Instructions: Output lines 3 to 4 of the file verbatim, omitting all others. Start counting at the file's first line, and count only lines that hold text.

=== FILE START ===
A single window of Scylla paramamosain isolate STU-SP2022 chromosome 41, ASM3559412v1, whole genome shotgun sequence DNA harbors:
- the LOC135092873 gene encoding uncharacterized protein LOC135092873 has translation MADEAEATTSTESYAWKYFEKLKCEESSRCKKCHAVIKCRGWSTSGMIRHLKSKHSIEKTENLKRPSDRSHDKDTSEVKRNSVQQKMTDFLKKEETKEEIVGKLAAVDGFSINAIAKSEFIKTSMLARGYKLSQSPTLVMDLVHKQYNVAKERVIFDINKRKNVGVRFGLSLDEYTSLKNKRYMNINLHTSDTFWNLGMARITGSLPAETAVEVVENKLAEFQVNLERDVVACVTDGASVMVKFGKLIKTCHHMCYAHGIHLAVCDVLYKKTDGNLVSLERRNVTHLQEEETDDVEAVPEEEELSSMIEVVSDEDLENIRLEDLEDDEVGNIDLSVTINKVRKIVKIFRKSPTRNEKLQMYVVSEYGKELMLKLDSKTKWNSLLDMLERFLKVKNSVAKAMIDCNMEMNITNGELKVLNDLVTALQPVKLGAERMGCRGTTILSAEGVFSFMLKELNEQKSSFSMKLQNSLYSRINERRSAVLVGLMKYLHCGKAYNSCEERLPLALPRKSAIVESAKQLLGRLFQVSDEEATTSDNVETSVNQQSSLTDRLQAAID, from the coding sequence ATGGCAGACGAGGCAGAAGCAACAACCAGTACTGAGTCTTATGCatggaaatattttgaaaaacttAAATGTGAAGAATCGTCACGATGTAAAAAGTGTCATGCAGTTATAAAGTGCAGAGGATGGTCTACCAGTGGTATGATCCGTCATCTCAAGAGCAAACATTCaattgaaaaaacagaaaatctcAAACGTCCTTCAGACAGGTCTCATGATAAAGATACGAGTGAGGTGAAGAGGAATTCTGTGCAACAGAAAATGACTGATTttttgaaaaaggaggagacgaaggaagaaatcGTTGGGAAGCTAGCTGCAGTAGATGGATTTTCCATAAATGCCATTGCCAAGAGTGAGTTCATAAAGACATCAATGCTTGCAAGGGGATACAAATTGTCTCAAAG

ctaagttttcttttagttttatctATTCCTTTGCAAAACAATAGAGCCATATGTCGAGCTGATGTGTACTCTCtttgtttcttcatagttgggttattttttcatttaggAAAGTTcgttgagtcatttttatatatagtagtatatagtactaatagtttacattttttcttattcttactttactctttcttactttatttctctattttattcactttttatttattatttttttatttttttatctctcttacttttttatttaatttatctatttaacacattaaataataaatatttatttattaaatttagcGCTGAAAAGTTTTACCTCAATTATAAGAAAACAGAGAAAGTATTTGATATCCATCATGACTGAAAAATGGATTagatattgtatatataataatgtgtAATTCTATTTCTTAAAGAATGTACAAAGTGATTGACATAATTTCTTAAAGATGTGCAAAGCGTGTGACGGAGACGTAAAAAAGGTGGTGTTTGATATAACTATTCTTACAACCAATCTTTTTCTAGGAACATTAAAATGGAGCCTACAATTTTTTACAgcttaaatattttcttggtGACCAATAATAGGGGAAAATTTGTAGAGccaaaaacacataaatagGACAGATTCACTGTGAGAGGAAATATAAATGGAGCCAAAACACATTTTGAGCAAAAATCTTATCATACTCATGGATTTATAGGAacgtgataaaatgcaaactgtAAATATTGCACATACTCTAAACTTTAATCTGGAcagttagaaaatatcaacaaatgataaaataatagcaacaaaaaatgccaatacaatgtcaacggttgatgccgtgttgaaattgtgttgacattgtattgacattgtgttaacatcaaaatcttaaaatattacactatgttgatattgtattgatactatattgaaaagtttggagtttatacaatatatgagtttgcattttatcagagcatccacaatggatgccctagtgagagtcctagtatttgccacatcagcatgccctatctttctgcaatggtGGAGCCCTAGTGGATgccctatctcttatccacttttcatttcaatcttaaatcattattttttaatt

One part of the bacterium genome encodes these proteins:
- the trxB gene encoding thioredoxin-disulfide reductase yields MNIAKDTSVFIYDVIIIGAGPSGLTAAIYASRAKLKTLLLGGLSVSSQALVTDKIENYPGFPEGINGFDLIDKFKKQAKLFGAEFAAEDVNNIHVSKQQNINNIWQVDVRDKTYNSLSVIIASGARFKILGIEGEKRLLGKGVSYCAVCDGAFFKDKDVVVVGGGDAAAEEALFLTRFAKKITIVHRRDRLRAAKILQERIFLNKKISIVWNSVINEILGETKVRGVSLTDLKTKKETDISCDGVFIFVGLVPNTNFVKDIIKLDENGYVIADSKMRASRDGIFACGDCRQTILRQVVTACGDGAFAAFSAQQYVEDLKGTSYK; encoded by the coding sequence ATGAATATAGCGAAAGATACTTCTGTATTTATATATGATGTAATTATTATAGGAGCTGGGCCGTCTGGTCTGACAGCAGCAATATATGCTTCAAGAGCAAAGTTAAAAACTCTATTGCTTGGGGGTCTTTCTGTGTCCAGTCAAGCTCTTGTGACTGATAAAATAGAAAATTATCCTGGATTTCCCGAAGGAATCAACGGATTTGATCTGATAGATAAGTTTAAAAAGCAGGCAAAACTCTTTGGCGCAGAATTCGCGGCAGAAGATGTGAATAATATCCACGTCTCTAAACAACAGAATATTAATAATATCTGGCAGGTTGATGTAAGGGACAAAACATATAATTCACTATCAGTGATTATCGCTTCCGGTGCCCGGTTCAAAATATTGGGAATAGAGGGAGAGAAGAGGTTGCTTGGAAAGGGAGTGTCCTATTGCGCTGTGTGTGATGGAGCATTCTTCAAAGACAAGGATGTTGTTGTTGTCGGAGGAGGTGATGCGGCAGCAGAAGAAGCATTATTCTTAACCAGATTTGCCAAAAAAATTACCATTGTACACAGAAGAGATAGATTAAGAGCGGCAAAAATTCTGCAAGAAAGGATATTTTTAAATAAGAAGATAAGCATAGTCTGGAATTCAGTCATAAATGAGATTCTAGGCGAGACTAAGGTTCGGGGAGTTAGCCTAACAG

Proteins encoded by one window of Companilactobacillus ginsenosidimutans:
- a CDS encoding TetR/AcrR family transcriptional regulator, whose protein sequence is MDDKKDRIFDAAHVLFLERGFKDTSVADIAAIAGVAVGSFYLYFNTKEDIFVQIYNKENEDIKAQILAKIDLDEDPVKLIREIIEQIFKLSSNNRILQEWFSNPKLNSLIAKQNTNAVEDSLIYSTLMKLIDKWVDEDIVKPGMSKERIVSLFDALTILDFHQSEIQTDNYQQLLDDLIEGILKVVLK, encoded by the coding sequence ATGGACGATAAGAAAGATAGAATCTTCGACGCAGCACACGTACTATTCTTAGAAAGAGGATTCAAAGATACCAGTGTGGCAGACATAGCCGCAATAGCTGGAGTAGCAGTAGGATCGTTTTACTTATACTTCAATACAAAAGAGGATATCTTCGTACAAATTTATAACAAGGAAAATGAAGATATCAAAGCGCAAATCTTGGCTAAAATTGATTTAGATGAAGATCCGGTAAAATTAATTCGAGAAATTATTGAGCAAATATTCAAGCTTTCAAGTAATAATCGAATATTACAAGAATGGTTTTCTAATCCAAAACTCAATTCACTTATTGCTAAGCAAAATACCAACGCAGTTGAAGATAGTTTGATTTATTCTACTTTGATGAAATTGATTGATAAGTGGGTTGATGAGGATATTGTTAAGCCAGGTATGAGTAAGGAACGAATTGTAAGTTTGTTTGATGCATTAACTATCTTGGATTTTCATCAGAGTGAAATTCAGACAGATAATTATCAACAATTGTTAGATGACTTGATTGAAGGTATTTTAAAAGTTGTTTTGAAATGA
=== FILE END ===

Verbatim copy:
ctaagttttcttttagttttatctATTCCTTTGCAAAACAATAGAGCCATATGTCGAGCTGATGTGTACTCTCtttgtttcttcatagttgggttattttttcatttaggAAAGTTcgttgagtcatttttatatatagtagtatatagtactaatagtttacattttttcttattcttactttactctttcttactttatttctctattttattcactttttatttattatttttttatttttttatctctcttacttttttatttaatttatctatttaacacattaaataataaatatttatttattaaatttagcGCTGAAAAGTTTTACCTCAATTATAAGAAAACAGAGAAAGTATTTGATATCCATCATGACTGAAAAATGGATTagatattgtatatataataatgtgtAATTCTATTTCTTAAAGAATGTACAAAGTGATTGACATAATTTCTTAAAGATGTGCAAAGCGTGTGACGGAGACGTAAAAAAGGTGGTGTTTGATATAACTATTCTTACAACCAATCTTTTTCTAGGAACATTAAAATGGAGCCTACAATTTTTTACAgcttaaatattttcttggtGACCAATAATAGGGGAAAATTTGTAGAGccaaaaacacataaatagGACAGATTCACTGTGAGAGGAAATATAAATGGAGCCAAAACACATTTTGAGCAAAAATCTTATCATACTCATGGATTTATAGGAacgtgataaaatgcaaactgtAAATATTGCACATACTCTAAACTTTAATCTGGAcagttagaaaatatcaacaaatgataaaataatagcaacaaaaaatgccaatacaatgtcaacggttgatgccgtgttgaaattgtgttgacattgtattgacattgtgttaacatcaaaatcttaaaatattacactatgttgatattgtattgatactatattgaaaagtttggagtttatacaatatatgagtttgcattttatcagagcatccacaatggatgccctagtgagagtcctagtatttgccacatcagcatgccctatctttctgcaatggtGGAGCCCTAGTGGATgccctatctcttatccacttttcatttcaatcttaaatcattattttttaatt

One part of the bacterium genome encodes these proteins: